Written by Ben Coombes
Following the success of the Pub2Pub Expedition, an epic 27,000-mile drive from the northernmost bar on the planet, to the southernmost, the longest journey ever made by a TVR sports car, Pub2Pub Adventures was born.
Giving others the opportunity to enjoy their own Pub-based travels, Pub2Pub Adventures are running three great trips this year – the Eagle Rally and the Camembert Run, with many other exciting projects in the pipeline.
ClassicLine are delighted to be a main sponsor of Pub2Pub by providing insurance cover for the fleet of cars including the TVR Chimaera, the Volvo 240, plus another exciting vehicle which is currently top secret… Ben and the Pub2Pub team are going to be keeping us updated here in their regular blog feature over the coming months with news on their travels and adventures!
In celebration of our partnership, Pub2Pub Adventures are offering you the chance to save £50 on your 2019 trip when you insure with ClassicLine. For more details, click here.
As a classic car owner, you can’t get a much better start to a month than passing an MoT, and this is how our June started, with our ClassicLine-supported Volvo 240 being declared worthy of another 12 months of sedate progress on the highways of Europe. It didn’t sail straight through, mind, but when the only issue an MoT tester finds with your 30 year old car is worn rear brake pads, you consider yourself to have got off pretty lightly. It’s Kermit’s turn next month, and therein lies the downside of owning multiple classics – the cycle of MoT, tax and general maintenance can seem never-ending, and there’s always something that needs doing. And that’s without dwelling on just how much work needs to be done on the Mini6000 project car.
And so the mighty ovloV got no respite from its role as the Pub2Pub daily driver, continuing to ply the lanes of Devon, and further afield, in sync with the unglamorous demands of the everyday. No, the glamour was left to Kermit this month, as it got properly into the summer groove with its first local car show of the year, and it’s an event I guarantee you won’t have heard of – Oakfest, in a place called Staddiscombe, on the outskirts of Plymouth.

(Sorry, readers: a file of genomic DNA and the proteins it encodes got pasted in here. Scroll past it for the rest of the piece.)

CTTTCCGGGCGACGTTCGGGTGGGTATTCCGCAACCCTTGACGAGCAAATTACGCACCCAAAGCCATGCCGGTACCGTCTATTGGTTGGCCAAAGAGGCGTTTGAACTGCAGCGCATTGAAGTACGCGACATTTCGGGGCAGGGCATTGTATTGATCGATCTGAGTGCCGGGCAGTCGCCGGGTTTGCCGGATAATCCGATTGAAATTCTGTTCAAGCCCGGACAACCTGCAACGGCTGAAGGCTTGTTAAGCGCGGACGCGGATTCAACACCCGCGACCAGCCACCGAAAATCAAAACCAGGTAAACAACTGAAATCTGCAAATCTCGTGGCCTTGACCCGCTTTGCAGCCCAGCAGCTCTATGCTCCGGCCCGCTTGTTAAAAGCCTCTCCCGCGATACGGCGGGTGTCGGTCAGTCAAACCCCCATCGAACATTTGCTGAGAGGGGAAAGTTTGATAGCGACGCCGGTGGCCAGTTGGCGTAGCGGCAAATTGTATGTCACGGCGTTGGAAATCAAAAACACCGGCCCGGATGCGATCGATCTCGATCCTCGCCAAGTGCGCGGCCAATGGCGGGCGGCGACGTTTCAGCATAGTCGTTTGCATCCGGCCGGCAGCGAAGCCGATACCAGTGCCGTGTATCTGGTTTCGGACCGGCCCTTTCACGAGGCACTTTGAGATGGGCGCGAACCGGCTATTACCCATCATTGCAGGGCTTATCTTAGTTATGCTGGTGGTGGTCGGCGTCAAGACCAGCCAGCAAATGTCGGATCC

Our attendance at this local event was a conscious decision on our part, to support some of the smaller local events this year, rather than simply retreading old ground by going to the same more hyped meets, year after year. And in the case of Oakfest, which combines a car show, a dog show and lots of live music acts, we were pleasantly surprised. After what seemed like weeks of rain, the sun shone and row after row of classics glistened in the summer light. As the car side of proceedings is organised by Paul Inch – a local engineering company which specialises in A-series race engines – Minis were very much in evidence, with around a dozen of the iconic steeds providing some welcome inspiration for our long-term project.
Other highlights included an ex-James Hunt F3 car, and the white Lotus Esprit parked next to it, which reminded me – as all Esprit sightings do – that I need one in my life one of these years. Other highlights included a rather raucous-sounding TVR Cerbera – the only other Blackpool beast present – and a deeply quirky Rolls Royce bus, the only one in existence, apparently.
But as nice as days spent in the sun surrounded by classic cars as the live music echoes around are, much of this month has been spent at the less glamorous end of classic car ownership – the dusty and dirty job of stripping back our #Mini6000 project car, and beginning to weld in the new body panels which have been waiting patiently in the corner of the workshop.
As this is the first time I’ve taken on such a big project, my progress is probably best described as ‘slow and steady’, as my mind has slowly pieced together how a Mini is assembled. While it probably doesn’t sound like it, this has been a rather satisfying aspect of the project, learning how my ’74 Austin came into existence 45 years ago. And as well as satisfying, it’s been fruitful, with the second half of the month seeing the project accelerate as the first replacement panels were welded in – the driver’s side hinge panel and door step.
And the best bit? The door still fits. I’m calling that a win.
While to a restoration pro the above may seem like little to get excited about, to me it’s deeply satisfying as it represents a turning point in the project – the stripping down and cutting out is done; for the first time, reassembly is underway, and all the time I’m learning the metalwork and welding skills which will enable me to progress the project faster as time goes on. And I can’t wait, as I’ve not driven a Mini in years, and they’re just the most fun little things you can imagine.
So there’s the current situation in the Pub2Pub garage – the Volvo cleared for another twelve months of daily driver and road tripping duties, the TVR seeking the limelight at car shows when the sun shines and the Mini turning a corner in its long journey back to roadworthiness. Hopefully next month’s update will continue the positive trend…